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`Big Baby’ Mess is Proof of Bigger PEDs Problem Than Most Would Care to Admit

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Big Baby

And then there were 71 … or maybe 710, if the alarmists are to be believed.

With the three positive tests that have served to knock Jarrell “Big Baby” Miller out of his scheduled June 1 challenge of IBF/WBA/WBO heavyweight champion Anthony Joshua at Madison Square Garden – hopefully, we won’t see Miller in any bout for the foreseeable future – the ugly head of performance-enhancing drugs has again arisen in boxing. Until more drastic steps are taken to correct the problem, such as longer suspensions, hefty fines and even permanent expulsion, cheaters who think they can get away with creating an edge for themselves through chemistry will forever conspire to erode the public’s faith in the notion of legitimate, unsullied competition in the ring.

Almost as disturbing as Miller’s flagrant flouting of the rules of boxing, as well as of common decency – hey, it’s hard to argue that a mistake was made when you test dirty three times in quick succession, and for three different banned substances – is the fact that another certified PEDs violator, Manuel Charr, was quick to nominate himself as the most logical available candidate for replace “Big Baby” in the corner opposite Joshua six weeks hence.

“I have been training since January,” the 37-year-old Charr (31-4, 17 KOs) said when his hoped-for window of opportunity opened after Miller’s boxing license was pulled by the New York State Athletic Commission, itself hardly a bastion of competence and integrity. “I was tested by VADA and can prove that I am clean. I am ready, willing and able to challenge Joshua on June 1 at the Garden.”

But, to my way of thinking, Charr’s claims to have scrubbed off any lingering taint from his recent PEDs past is coming too soon to merit consideration for a high-interest, well-paying (Miller was to make a career-high $4.875 million for the dream shot he may never get again) gig against Joshua. It was barely a year ago that Charr, just a few days before a scheduled fight for the “regular” WBA championship against the aged Fres Oquendo in September 2018, tested positive for Drostanolone and Trenbolone, both banned substances. The fight was called off, and rightly so. If the powers that be were truly serious about eradicating the PEDs problem, a dirty fighter would not be in the mix for a world title bout, and maybe any fight, little more than a year after twice testing positive.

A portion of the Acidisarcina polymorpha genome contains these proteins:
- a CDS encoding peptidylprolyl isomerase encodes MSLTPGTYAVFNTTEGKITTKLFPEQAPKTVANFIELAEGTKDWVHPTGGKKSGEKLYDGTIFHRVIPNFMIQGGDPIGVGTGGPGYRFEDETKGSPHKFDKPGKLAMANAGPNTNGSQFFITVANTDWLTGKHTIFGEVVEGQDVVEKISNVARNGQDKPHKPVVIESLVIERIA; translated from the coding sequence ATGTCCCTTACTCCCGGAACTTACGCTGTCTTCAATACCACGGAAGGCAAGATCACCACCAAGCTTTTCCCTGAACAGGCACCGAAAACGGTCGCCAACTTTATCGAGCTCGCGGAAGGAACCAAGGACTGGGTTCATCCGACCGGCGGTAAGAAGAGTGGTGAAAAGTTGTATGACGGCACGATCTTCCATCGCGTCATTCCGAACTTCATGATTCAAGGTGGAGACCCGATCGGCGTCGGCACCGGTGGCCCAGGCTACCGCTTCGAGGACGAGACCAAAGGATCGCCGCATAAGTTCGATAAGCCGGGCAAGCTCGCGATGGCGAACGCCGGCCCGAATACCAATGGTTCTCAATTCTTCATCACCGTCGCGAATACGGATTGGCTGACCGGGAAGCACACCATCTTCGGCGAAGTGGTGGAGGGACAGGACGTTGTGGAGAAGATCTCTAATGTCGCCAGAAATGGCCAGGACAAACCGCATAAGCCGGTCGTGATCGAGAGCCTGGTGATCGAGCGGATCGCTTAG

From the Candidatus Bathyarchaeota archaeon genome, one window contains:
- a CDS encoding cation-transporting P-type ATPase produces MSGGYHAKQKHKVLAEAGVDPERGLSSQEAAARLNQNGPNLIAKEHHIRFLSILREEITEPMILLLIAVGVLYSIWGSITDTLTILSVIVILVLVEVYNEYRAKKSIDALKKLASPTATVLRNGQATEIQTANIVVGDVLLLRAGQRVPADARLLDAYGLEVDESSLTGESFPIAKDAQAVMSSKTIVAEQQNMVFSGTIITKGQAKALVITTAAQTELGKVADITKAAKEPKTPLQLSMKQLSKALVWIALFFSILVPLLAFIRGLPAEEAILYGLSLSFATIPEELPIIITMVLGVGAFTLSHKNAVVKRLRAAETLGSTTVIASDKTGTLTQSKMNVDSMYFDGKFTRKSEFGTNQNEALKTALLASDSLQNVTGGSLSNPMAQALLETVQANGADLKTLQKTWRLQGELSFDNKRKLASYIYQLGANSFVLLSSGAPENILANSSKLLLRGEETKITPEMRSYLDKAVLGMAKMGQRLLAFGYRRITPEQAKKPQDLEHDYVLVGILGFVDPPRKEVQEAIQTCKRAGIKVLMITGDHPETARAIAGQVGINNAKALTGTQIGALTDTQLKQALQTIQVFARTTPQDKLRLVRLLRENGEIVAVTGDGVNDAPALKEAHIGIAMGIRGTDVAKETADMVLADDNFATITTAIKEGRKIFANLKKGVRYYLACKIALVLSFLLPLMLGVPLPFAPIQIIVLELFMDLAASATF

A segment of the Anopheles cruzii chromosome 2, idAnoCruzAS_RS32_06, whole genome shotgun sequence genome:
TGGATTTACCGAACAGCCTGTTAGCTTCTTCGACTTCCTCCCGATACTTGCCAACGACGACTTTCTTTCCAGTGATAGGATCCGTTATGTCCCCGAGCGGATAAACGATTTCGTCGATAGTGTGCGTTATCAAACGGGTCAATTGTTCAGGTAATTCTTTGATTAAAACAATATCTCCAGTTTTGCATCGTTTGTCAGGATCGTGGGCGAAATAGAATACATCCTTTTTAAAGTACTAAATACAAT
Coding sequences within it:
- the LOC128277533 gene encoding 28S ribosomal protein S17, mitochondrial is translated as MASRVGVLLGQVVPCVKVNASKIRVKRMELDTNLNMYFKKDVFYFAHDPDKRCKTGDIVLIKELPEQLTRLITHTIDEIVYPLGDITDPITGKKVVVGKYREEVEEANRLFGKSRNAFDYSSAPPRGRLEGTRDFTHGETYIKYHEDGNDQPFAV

To determine to my own satisfaction how deep the issue goes, I did an Internet search to find out how many fighters had worn or are wearing the scarlet letter “D” for drug violations. The criteria for such a designation is four-fold: 1. Fighters who had been suspended by a sporting body (an international governing body, a national federation or a professional league) for illegal PEDs and/or banned drug use; 2. Publicly admitted such use; 3. Been found to have taken illegal performance-enhancing drugs by a court of law; 4. Been suspended by a sporting body for failure to submit to mandatory drug testing.

There are now 71 names on the list of fighters who met one or more of criteria, 18 of whom are heavyweights. But it’s not just the number of miscreants that is disturbing; it’s the level of their achievement in the sport that casts a long shadow not only in the here and now, but into the future. With the addition of Miller, the Who’s Who of tainted heavyweights includes Evander Holyfield, Vitali Klitschko, Tyson Fury, Tommy Morrison, Francois Botha, Roy Jones Jr. (OK, so he had only one fight as a heavyweight, but it was for a world title and he won), James Toney, Shannon Briggs, Chris Arreola, Alexander Povetkin, Luis Ortiz, Dillian Whyte, Jameel McCline, Bermane Stiverne, Erkan Teper, Mariusz Wach and Andrzej Wawrzyk.

That’s quite a group. It features eight fighters who were heavyweight champions, six more who fought for the title and still another, Miller, who was to have fought for the title until he got caught, in a manner of speaking, holding a dripping syringe.

Boxing greatness, of course, is much harder to tarnish that than in baseball, where Barry Bonds, Roger Clemens, Mark McGwire, Sammy Sosa and Rafael Palmeiro have been denied induction into their sport’s Hall of Fame because of proven or even widely suspected PEDs use. Pete Rose and Shoeless Joe Jackson also have been denied enshrinement in Cooperstown, N.Y., because of gambling, a vice, including the throwing of fixed fights, that hasn’t kept several standout fighters out of Cooperstown’s equivalent place of honor in Canastota, N.Y. Holyfield and Vitali Klitscko have plaques hanging in the International Boxing Hall of Fame, and Jones and Toney almost certainly will have theirs on those hallowed walls as soon as they become eligible, with Fury also a strong candidate for eventually getting there.